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Jeff Chiu / AP

Ellen Pao's lawsuit may have been ahead of its time, but her book could hardly come at a more critical time.

  • Pao made headlines a few years back with her groundbreaking, if unsuccessful, sexual discrimination suit against Kleiner Perkins. Issues of how women in Silicon Valley are treated were little talked about at the time, one of the reasons her case attracted so much attention.
  • In recent months, though, such issues have at last been getting discussed amid newly reported issues at Uber and a number of prominent venture capital firms.
  • And it is against that backdrop that Pao's book "Reset" is being released, with an excerpt published online and in the latest issue of New York magazine.

Social media was flooded with reactions to the excerpt from Ellen Pao's book. To me, the most poignant one summed it up in three words. Gartner's Augie Ray called it "painful, infuriating and necessary."

Other takes:

  • Google's Ravi Narasimhan said it was "taut and courageous" writing. "My daughter @natasharavinand and future techie girls owe you." he said.
  • Wired's Nitasha Tiku: "Even after covering the trial for weeks, I learned from & was taken aback by (Pao) telling her story in her own words," Tiku wrote. "It takes guts to address not just the facts, but all the whispers and ways people dismiss you."
  • Thomas Bukowski: "I will always have tremendous respect for (Pao) taking on what no one should ever have to, with a steadfast resolve."

Pao told Login the most meaningful response has been the support from those with similar experiences:

"Unfortunately, there is a set of people who don't understand and possibly will never understand or empathize with my and others' experiences as women or people of color, or, doubly removed, as women of color," she said. "I hope they change over time. I share my experiences for people who are looking for support and validation of their own experiences and for people who are looking to learn."

Go deeper

Updated 10 mins ago - Politics & Policy

Coronavirus dashboard

Illustration: Eniola Odetunde/Axios

  1. Health: Most vulnerable Americans aren't getting enough vaccine information — Fauci says Trump administration's lack of facts on COVID "very likely" cost lives.
  2. Education: Schools face an uphill battle to reopen during the pandemic.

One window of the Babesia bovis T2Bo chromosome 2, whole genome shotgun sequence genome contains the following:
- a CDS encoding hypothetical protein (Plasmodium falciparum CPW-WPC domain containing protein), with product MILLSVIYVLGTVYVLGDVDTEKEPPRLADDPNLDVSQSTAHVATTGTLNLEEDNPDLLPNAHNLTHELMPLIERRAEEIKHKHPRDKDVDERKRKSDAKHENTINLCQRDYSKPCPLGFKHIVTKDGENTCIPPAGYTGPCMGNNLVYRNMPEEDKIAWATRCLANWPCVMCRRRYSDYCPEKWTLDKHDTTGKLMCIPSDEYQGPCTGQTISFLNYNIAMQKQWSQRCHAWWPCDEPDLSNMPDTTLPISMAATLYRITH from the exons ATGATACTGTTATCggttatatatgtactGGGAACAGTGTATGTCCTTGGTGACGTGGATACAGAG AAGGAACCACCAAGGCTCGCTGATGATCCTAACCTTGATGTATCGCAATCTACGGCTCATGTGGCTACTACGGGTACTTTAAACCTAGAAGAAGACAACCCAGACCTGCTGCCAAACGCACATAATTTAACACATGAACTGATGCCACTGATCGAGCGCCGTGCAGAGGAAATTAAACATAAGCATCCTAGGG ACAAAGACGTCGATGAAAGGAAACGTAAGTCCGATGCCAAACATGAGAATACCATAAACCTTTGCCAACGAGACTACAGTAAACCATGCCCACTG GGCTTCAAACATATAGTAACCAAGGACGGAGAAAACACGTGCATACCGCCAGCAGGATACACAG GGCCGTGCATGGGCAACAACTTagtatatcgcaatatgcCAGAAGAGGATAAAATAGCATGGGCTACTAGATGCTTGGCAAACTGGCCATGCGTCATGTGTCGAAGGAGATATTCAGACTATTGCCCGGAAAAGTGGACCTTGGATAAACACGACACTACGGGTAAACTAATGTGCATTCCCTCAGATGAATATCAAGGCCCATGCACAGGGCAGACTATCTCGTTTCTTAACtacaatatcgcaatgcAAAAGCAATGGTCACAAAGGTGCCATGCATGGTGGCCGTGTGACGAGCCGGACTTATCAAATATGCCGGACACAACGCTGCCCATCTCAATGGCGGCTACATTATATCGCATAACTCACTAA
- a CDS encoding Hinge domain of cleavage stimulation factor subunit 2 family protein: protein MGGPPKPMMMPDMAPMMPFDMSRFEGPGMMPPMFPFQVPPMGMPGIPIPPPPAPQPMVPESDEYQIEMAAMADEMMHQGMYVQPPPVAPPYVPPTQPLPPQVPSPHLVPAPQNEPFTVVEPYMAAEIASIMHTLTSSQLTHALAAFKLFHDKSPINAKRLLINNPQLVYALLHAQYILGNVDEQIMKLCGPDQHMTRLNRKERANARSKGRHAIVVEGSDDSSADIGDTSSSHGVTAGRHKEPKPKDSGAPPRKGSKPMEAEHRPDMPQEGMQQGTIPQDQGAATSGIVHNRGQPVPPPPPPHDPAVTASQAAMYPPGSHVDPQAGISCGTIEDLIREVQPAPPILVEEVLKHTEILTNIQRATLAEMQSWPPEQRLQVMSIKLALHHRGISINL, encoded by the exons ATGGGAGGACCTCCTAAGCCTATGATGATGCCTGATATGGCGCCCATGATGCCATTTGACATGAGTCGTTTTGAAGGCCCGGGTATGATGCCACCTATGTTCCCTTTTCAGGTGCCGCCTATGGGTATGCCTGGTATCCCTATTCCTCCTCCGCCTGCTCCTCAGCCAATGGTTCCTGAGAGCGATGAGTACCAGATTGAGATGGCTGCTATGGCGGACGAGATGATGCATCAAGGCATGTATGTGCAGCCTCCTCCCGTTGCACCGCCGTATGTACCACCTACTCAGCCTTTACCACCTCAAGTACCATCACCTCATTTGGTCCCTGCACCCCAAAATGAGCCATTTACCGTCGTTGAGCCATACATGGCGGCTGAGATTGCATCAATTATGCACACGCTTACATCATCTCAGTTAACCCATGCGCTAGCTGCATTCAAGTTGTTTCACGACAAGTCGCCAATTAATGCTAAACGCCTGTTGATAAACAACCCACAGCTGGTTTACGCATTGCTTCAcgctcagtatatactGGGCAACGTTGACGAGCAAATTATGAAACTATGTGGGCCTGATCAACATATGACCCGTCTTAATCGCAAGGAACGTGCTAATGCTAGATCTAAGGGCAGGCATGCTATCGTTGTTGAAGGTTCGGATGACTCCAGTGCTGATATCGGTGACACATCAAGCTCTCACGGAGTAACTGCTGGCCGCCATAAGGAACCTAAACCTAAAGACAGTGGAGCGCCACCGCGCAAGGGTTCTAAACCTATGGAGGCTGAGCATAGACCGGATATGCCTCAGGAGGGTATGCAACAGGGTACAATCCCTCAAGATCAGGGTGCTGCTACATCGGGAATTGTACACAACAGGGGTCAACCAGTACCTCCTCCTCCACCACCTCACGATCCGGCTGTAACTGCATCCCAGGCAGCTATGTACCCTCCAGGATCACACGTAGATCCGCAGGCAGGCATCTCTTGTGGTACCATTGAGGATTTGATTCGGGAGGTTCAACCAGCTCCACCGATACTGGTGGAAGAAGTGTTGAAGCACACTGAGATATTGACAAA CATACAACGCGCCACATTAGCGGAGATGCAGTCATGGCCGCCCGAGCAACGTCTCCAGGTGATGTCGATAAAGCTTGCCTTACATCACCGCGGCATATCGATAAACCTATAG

3. Vaccine: Florida requiring proof of residency to get vaccine — CDC extends interval between vaccine doses for exceptional cases.
  4. World: Hong Kong puts tens of thousands on lockdown as cases surge — Pfizer to supply 40 million vaccine doses to lower-income countries — Brazil begins distributing AstraZeneca vaccine.
  5. Sports: 2021 Tokyo Olympics hang in the balance.
  6. 🎧 Podcast: Carbon Health's CEO on unsticking the vaccine bottleneck.

DOJ: Capitol rioter threatened to "assassinate" Alexandria Ocasio-Cortez

Supporters of former President Trump storm the U.S. Captiol on Jan. 6. Photo: Kent Nishimura / Los Angeles Times via Getty Images

A Texas man who has been charged with storming the U.S. Capitol in the deadly Jan. 6 siege posted death threats against Rep. Alexandria Ocasio-Cortez (D-N.Y.), the Department of Justice said.

The big picture: Garret Miller faces five charges in connection to the riot by supporters of former President Trump, including violent entry and disorderly conduct on Capitol grounds and making threats. According to court documents, Miller posted violent threats online the day of the siege, including tweeting “Assassinate AOC.”

Schumer calls for IG probe into alleged plan by Trump, DOJ lawyer to oust acting AG

Jeffrey Clark speaks next to Deputy US Attorney General Jeffrey Rosen at a news conference in October. Photo: Yuri Gripas/AFP via Getty Images.

Senate Majority Leader Chuck Schumer (D-N.Y.) on Saturday called for the Justice Department inspector general to investigate an alleged plan by former President Trump and a DOJ lawyer to remove the acting attorney general and replace him with someone more willing to investigate unfounded claims of election fraud.

Driving the news: The New York Times first reported Friday that the lawyer, Jeffrey Clark, allegedly devised "ways to cast doubt on the election results and to bolster Mr. Trump’s continuing legal battles and the pressure on Georgia politicians. Because Mr. [Jeffrey] Rosen had refused the president’s entreaties to carry out those plans, Mr. Trump was about to decide whether to fire Mr. Rosen and replace him with Mr. Clark."

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